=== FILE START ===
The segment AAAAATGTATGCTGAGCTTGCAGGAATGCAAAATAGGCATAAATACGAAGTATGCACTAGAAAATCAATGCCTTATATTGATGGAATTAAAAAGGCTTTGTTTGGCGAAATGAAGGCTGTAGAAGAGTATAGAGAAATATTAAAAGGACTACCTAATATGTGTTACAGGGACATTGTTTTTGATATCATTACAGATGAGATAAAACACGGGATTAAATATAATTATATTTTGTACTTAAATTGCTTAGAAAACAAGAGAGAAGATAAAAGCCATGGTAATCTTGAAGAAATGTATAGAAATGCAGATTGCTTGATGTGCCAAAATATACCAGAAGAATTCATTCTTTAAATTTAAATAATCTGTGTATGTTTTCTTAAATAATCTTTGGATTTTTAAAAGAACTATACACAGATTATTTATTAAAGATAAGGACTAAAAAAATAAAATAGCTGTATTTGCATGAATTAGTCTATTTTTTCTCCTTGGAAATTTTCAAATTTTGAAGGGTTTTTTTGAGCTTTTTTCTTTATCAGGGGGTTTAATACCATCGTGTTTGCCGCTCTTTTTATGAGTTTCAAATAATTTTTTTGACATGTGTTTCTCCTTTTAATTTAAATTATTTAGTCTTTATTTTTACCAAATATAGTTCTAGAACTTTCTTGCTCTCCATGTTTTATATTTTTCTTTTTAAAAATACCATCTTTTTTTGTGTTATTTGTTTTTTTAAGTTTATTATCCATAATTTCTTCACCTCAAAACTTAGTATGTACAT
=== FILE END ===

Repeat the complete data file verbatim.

The segment AAAAATGTATGCTGAGCTTGCAGGAATGCAAAATAGGCATAAATACGAAGTATGCACTAGAAAATCAATGCCTTATATTGATGGAATTAAAAAGGCTTTGTTTGGCGAAATGAAGGCTGTAGAAGAGTATAGAGAAATATTAAAAGGACTACCTAATATGTGTTACAGGGACATTGTTTTTGATATCATTACAGATGAGATAAAACACGGGATTAAATATAATTATATTTTGTACTTAAATTGCTTAGAAAACAAGAGAGAAGATAAAAGCCATGGTAATCTTGAAGAAATGTATAGAAATGCAGATTGCTTGATGTGCCAAAATATACCAGAAGAATTCATTCTTTAAATTTAAATAATCTGTGTATGTTTTCTTAAATAATCTTTGGATTTTTAAAAGAACTATACACAGATTATTTATTAAAGATAAGGACTAAAAAAATAAAATAGCTGTATTTGCATGAATTAGTCTATTTTTTCTCCTTGGAAATTTTCAAATTTTGAAGGGTTTTTTTGAGCTTTTTTCTTTATCAGGGGGTTTAATACCATCGTGTTTGCCGCTCTTTTTATGAGTTTCAAATAATTTTTTTGACATGTGTTTCTCCTTTTAATTTAAATTATTTAGTCTTTATTTTTACCAAATATAGTTCTAGAACTTTCTTGCTCTCCATGTTTTATATTTTTCTTTTTAAAAATACCATCTTTTTTTGTGTTATTTGTTTTTTTAAGTTTATTATCCATAATTTCTTCACCTCAAAACTTAGTATGTACAT